Summary and Price Action Rundown
Global risk assets are advancing this morning after Russia’s announcement that a domestically-produced vaccine has been approved for use, while President Trump mulls additional options for stimulus amid deadlocked talks with Congress over the pandemic relief bill. point to a 0.5% higher open after yesterday’s gains extended the index’s year-to-date upside to 4.0%, registering a new high for the pandemic and coming within 1% of February’s all-time high. Equities in the EU are jumping on the vaccine news and encouraging economic data, while Asian stocks were mostly higher overnight. The dollar is turning back toward nearly two-year lows while longer-dated Treasury yields are finding support on vaccine hopes, with the 10-year yield at 0.61%. Brent crude prices are rising above $45 per barrel.
Optimism Over Russian Vaccine News
Russia’s announcement that a Covid-19 vaccine has been approved is providing further impetus for the ongoing rally in global equity markets. Earlier this morning, global risk asset prices lurched higher following news that Russia’s Health Ministry has issued the world’s first approval for a Covid-19 vaccine, which has been developed by the Gamaleya Institute. President Putin declared that it provides lasting immunity, with the Health Ministry estimating a two-year period of effectiveness, and that his daughters have each received a dose. Reports have registered a degree of skepticism from the global medical community, with concerns that the standard Phase 3 trial period had been radically shortened or skipped entirely in an effort to rush the vaccine to market. With a profusion of potential vaccines in various stages of development, investors have been poised for a series of vaccine announcements beginning roughly around now, though there continues to be deep uncertainty over their effectiveness as well as the ability to produce and distribute them widely enough to achieve herd immunity in a timely fashion.
White House Eyes Tax Cuts Amid Congressional Deadlock on Stimulus
After President Trump moved to circumvent Congress over the weekend with stopgap pandemic relief measures through executive order, his remarks last evening revealed a pivot to prospective tax cuts. At a press conference yesterday, President Trump indicated that he is revisiting the idea of reducing capital gains tax rate, which tops out at 20%, and will seek to deliver a middle-class tax cut, noting that details would follow shortly. However, analysts point out that his ability to enact these measures without Congressional assent is limited, though an executive order could in theory be used to require capital gains to be indexed to inflation, thereby effectively reducing the rate paid. Such an approach has been considered previously and is deemed likely to face legal challenges. This comes as questions mount over the efficacy of President Trump’s executive orders issued in lieu of a pandemic relief deal. Amid mixed messages from the White House regarding the payroll tax holiday, businesses must assume that they will to have to pay back the deferred amounts later this year, while more states are pushing back regarding their obligation under the President’s unemployment relief to pay a quarter of the $400 additional benefit. Meanwhile, House Democrats and administration officials remain at loggerheads over key negotiating points, particularly the amount of unemployment benefit support and aid to states and municipalities.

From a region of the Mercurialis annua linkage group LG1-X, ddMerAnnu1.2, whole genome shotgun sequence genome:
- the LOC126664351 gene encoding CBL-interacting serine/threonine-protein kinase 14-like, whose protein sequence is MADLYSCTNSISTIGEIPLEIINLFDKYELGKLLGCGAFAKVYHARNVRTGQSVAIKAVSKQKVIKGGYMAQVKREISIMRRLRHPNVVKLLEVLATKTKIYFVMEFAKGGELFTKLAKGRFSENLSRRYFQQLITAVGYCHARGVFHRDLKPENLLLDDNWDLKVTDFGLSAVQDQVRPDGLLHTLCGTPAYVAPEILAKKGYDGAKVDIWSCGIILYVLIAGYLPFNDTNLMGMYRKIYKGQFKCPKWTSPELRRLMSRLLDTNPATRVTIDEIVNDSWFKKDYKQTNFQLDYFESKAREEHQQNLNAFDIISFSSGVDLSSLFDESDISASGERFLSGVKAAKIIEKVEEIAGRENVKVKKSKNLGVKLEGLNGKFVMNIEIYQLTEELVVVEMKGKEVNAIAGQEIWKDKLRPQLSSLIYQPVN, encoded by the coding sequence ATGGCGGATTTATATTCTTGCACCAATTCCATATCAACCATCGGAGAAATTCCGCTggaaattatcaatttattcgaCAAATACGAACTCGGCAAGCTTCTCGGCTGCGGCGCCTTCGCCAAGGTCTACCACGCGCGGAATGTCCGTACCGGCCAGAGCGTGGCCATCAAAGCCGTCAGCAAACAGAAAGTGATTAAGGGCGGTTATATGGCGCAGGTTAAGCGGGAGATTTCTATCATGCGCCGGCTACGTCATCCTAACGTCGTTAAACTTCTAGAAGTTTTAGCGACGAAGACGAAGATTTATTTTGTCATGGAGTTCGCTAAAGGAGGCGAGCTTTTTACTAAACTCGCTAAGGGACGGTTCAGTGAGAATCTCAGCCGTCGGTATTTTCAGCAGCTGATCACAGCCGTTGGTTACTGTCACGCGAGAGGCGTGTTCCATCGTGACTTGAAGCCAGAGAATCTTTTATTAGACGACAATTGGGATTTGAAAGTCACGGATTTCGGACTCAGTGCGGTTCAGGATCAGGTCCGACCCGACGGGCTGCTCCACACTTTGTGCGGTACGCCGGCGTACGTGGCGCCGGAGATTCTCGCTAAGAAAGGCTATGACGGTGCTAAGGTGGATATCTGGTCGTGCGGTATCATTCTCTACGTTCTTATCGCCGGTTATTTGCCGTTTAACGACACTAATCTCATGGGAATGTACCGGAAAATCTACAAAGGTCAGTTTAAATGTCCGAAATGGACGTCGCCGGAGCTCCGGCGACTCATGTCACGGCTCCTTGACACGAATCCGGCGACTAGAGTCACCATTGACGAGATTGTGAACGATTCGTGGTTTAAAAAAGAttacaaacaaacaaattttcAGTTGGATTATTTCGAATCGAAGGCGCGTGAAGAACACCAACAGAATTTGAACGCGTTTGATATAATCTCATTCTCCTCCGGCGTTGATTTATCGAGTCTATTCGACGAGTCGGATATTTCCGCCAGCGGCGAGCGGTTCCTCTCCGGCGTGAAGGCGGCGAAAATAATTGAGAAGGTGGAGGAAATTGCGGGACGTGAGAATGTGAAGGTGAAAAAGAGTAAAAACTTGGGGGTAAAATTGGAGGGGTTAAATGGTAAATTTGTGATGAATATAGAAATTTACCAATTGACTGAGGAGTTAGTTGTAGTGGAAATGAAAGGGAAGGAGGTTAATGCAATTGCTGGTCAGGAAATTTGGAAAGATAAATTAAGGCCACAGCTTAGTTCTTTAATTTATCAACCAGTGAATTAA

Australian Business Confidence Slips – The National Australia Bank’s (NAB) index of business confidence plunged to -14 in July from a downwardly revised 0 in the prior month, amid uncertainties surrounding the Covid-19 resurgence that led to renewed restrictions in Victoria. Confidence fell across all industries, led by a decline in mining. The survey was conducted prior to the stage 4 lockdown in Melbourne but confidence had already deteriorated for fear of the spread of the coronavirus. The NAB Group Chief Economist said, “while the improvement in conditions is very welcome, capacity utilization and forward orders point to ongoing weakness overall. Therefore, with confidence still fragile there is some risk that conditions lose some of their recent gains in coming months.”
EU Economic Outlook Brightens – The closely-followed ZEW economic expectations survey showed improvement in August for both Germany and the EU as a whole. The German reading jumped to 71.5 from July’s reading of 59.6, handily topping consensus estimates of 55.8, while the regional gauge advanced to 64.0 from 59.6. For context, recent upside surprises in EU economic data have contributed to gains for euro, sending the single currency to its highest level versus the dollar since spring of 2018.
US Small Business Confidence Dips – The NFIB small business optimism index undershot expectations in July, declining to 98.8 from June’s multi-month high of 100.6 versus estimates of only a slight tip to 100.5. The NFBI chief economist noted the difficulties that small businesses faced last month in attempting to reopen amid a widespread Covid-19 resurgence.